A Guide to Laser Vision Correction
Dr. Robert Maloney believes that a well-informed patient is key to successful vision correction surgery. He wants to be sure that you fully understand what you can expect from your procedure you choose.
He wants to help you care for and preserve your eyesight in the best way possible. Here, you can find the information that you need to help you make informed choices about health care for your eyes.
Wavefront Technology: How It Has Improved LASIK
During your consultation, you may be offered a newer diagnostic procedure, known as wavefront analysis. Wavefront technology was first developed for high-powered telescopes, to sharpen the image of distant stars that were distorted by the earth's atmosphere.
More recently, the technology has been applied to the correction of human vision. In 2002, the U.S. Food and Drug Administration approved the use of wavefront-guided LASIK surgery, also known as Custom LASIK. This technology allows the surgeon to custom sculpt the cornea, correcting vision problems more accurately and with fewer side effects.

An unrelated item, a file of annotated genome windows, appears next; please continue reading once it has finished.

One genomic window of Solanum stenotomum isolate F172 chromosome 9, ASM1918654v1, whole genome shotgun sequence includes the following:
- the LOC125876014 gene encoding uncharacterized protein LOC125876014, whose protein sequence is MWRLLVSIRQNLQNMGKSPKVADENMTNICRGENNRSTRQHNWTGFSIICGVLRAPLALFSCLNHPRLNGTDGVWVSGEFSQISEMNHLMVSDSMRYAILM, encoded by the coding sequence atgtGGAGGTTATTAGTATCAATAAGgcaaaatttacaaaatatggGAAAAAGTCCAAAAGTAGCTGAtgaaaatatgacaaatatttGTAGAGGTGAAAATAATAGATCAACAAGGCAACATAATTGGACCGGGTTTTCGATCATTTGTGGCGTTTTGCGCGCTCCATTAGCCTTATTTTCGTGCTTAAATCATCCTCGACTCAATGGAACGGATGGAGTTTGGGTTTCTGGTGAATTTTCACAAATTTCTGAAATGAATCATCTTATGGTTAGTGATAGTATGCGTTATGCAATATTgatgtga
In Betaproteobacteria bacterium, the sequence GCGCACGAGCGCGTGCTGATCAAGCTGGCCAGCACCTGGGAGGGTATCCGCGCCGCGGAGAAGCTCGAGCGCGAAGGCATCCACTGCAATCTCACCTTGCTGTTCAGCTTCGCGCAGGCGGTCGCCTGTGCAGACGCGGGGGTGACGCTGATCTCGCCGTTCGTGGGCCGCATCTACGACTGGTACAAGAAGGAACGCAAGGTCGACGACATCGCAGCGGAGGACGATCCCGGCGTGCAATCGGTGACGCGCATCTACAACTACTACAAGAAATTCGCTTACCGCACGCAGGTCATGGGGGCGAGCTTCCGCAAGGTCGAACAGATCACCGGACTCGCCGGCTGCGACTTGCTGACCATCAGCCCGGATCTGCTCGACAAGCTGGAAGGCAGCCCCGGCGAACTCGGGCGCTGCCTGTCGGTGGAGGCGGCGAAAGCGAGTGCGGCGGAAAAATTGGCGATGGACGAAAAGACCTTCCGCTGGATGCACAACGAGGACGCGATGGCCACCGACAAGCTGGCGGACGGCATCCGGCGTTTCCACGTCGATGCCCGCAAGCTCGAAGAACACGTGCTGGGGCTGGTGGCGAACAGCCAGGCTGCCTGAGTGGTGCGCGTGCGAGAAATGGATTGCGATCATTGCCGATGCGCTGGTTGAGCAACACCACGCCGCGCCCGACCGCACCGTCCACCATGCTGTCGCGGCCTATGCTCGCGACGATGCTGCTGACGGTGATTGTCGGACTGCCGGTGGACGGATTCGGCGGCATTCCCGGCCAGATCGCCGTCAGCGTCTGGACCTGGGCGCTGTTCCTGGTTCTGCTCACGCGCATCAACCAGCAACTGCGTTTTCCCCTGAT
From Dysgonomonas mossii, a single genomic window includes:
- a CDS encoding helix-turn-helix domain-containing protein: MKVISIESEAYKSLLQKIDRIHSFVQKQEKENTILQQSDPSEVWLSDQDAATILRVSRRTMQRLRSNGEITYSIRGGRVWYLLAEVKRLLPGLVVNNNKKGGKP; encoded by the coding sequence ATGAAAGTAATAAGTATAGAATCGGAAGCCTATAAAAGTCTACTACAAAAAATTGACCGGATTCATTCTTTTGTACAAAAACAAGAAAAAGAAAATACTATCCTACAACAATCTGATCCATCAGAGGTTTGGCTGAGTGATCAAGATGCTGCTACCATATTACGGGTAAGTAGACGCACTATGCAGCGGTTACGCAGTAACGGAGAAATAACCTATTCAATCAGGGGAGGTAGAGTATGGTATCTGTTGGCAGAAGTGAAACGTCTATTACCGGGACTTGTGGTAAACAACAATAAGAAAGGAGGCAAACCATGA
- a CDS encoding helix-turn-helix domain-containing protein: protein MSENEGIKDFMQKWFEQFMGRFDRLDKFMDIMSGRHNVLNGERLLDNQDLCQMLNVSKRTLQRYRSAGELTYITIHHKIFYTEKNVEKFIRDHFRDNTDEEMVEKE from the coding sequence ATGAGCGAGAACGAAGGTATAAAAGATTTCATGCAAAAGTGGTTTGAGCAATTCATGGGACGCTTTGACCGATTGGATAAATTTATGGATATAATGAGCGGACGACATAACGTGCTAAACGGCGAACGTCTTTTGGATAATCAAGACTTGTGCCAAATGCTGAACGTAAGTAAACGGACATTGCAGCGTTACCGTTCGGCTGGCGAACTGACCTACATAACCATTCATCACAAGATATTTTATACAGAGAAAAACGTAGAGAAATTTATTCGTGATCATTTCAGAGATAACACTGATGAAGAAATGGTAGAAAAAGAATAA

Wavefront: A Better Diagnostic Tool
The advantage to wavefront-guided LASIK is that it does a much better job of diagnosing the aberrations in your eyes. Traditional LASIK measurements are based on only one point in the eye and correct lower-order aberrations. However, wavefront analysis measures 200 different points in the eye, providing a much better map of the eye's imperfections, including higher-order aberrations. As noted in chapter 1, higher-order aberrations include problems with visual crispness, clarity, and sensitivity contrast. With the data from the wavefront analysis, the ophthalmologist can now perform LASIK surgery that detects, measures, and corrects both low-order and higher-order aberrations.
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